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The Daily Wildcat

The Daily Wildcat

 

    Honk if you’re reading this

    Last weekend, Tucsonans reeled at the news of a 12-car pile-up that left two people dead less than a block from the UA campus. Drivers on Interstate 10 regularly witness car fires, semi-truck accidents and traffic delays lasting for hours.

    With the dangers of roadway driving fresh in many Tucsonan’s minds, however, we must be careful when pinning the blame. While many are quick to bemoan Tucson’s congested roadways, snowbirds in Crown Vics or aggravating construction on I-10, road conditions and the elderly are far from the most dangerous elements on the road. In reality, most road risk comes from careless or alcohol-influenced drivers, the vestiges of a James Deansian culture. However, careless behavior behind the wheel among college students reflects a widespread disrespect for driving that goes beyond teenage rebellion, and the solution is not just more defensive driving. In becoming accustomed to the luxury of driving as an integral part of our national lifestyle, we have lost sight of the automobile as a piece of dangerous machinery.

    Each year, more than three million people are injured and nearly 50,000 killed in the United States in car accidents. Here at home, our beloved Old Pueblo ranks fourth nationally in collisions caused by red-light runners. While it has been long known that car accidents are the No. 1 killer of teenagers in the U.S., studies have recently shown that teens who drive with other teens stand a greater chance of having a fatal accident than those who drive alone. Something is clearly missing when drivers today get behind the wheel.

    In the face of Hobbesian roadways, the sage advice of my high school driving reverberates in my head: The only way to avoid accidents is to drive defensively. But, lately, I’ve been beginning to suspect that in today’s vernacular, “”defensive driving”” means defending one’s honor more than defending public safety.

    Most advisory agencies group defensive driving into two considerations: attentiveness to one’s own driving and cautiousness of all other drivers. In other words, drive the best and assume the worst. However, most drivers become overly judgmental of other drivers, become dangerous themselves or are completely unaware of other drivers.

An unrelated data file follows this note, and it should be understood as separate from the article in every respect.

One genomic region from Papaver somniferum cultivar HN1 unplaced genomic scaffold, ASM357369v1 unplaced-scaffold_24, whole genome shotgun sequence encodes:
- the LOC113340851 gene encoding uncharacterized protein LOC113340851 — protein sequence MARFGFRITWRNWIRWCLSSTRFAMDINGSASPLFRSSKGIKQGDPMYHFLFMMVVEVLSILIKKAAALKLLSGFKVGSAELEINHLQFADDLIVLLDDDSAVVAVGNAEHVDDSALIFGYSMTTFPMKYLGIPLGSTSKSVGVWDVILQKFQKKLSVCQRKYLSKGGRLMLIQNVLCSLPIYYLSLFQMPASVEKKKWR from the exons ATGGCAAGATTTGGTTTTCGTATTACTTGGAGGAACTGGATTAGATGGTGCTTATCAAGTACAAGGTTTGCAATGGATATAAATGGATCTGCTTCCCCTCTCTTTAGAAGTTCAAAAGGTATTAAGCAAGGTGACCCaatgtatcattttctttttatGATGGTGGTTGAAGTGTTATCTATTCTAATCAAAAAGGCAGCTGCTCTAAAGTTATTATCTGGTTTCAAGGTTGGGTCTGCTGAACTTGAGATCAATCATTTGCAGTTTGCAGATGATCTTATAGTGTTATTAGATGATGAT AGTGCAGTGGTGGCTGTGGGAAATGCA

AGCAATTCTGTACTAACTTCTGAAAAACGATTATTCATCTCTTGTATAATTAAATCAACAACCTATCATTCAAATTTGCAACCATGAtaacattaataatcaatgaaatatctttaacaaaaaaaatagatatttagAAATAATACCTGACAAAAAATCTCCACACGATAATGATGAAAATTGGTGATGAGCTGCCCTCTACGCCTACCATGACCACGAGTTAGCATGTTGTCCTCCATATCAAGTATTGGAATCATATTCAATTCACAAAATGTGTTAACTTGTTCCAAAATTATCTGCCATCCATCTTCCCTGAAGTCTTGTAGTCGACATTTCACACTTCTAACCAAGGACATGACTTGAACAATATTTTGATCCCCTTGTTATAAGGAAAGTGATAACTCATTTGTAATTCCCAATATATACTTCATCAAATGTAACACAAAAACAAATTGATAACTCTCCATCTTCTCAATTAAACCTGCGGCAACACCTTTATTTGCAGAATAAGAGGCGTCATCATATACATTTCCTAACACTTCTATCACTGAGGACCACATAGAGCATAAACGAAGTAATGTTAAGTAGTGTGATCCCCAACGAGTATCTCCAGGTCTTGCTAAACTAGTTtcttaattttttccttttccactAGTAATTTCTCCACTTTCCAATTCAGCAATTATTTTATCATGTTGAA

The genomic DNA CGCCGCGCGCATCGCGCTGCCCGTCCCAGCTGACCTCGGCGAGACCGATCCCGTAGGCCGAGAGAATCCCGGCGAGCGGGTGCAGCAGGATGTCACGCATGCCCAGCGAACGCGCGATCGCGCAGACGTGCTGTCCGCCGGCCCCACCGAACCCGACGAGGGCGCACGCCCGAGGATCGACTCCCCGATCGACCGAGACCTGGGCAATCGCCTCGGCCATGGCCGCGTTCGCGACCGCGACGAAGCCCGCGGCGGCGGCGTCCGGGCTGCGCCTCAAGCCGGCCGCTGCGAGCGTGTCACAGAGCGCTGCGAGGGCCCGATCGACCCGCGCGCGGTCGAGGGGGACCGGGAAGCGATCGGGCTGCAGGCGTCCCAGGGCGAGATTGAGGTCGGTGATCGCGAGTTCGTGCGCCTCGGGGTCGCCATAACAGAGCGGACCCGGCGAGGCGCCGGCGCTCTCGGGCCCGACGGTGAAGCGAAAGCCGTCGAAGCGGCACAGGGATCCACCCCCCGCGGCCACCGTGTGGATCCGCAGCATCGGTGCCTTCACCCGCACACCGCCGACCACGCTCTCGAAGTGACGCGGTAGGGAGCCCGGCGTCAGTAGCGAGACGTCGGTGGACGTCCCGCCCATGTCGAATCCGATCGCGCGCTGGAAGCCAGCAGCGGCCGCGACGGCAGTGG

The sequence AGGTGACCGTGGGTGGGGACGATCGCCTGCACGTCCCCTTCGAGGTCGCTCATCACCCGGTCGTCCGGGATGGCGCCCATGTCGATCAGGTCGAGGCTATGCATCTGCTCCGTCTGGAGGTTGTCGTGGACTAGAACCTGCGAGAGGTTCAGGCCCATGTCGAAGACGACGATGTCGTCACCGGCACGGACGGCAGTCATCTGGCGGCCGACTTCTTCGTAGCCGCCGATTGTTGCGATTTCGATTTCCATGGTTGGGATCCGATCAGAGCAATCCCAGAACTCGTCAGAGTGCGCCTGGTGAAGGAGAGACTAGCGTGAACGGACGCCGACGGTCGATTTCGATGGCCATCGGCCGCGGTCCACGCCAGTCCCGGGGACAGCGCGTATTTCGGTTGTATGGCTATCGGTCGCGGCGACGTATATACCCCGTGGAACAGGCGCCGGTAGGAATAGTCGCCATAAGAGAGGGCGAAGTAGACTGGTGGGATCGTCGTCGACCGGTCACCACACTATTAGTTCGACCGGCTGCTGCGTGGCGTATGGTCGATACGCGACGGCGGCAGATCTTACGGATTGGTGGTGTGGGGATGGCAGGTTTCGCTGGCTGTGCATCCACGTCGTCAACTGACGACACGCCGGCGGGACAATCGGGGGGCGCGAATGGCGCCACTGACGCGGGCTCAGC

We interact so regularly with the road that we approach driving with the same half-attentive attitude as brushing our teeth. One night, late, as I was changing lanes, flipping through radio stations and trying to answer my cell phone, I heard a sharp horn from behind me. A driver I had not seen in my rear-view mirror whizzed up to my left and began wagging her finger didactically, staring me down in an icy glare. I leaned back, hoping the tinted windows prevented her from seeing me. As my embarrassment morphed into offense, I quickly sped ahead of the other driver, trying, irrationally, to prove my competence by driving faster. The bizarreness of this reaction only struck me later after the engine and my head had cooled. I saw how clearly we like to pretend that once we are behind car doors, we feel free from the social respect and mores most other person-to-person interactions warrant. We do not feel guilty in advance when carelessly talking on the phone or singing to music but feel personally attacked when endangered by other careless drivers.

    The car, in American culture, is more commonly viewed as a status symbol than respected as a useful tool. This attitude can be seen in the carelessness by drivers when they enter the road: Drivers focus more on their passengers than the task at hand and perceive traffic threats as direct attacks on their ego. Any visitor to less-developed countries would admit that while drivers seem more aggressive and more risk-taking, drivers confront problems immediately when they arise. The horn is a communication tool, not a form of punishment.

    The answer to American carelessness is not just “”defensive driving.”” This popular slogan is no longer effective because it is based on an assumption of incompetence of other drivers that too commonly morphs in vigilantism. The answer is a shift in our cultural mindset toward forgiving driving. With construction on the I-10 guaranteed to continue until spring 2010, UA drivers would be well advised to have a little humility on the road. Remember that defensive driving is not about defending your honor but respecting the attention and courtesy that driving entails. Friends don’t let friends drive distracted.

    Matt Rolland is a junior majoring in economics and international studies. He can be reached at letters@wildcat.arizona.edu.

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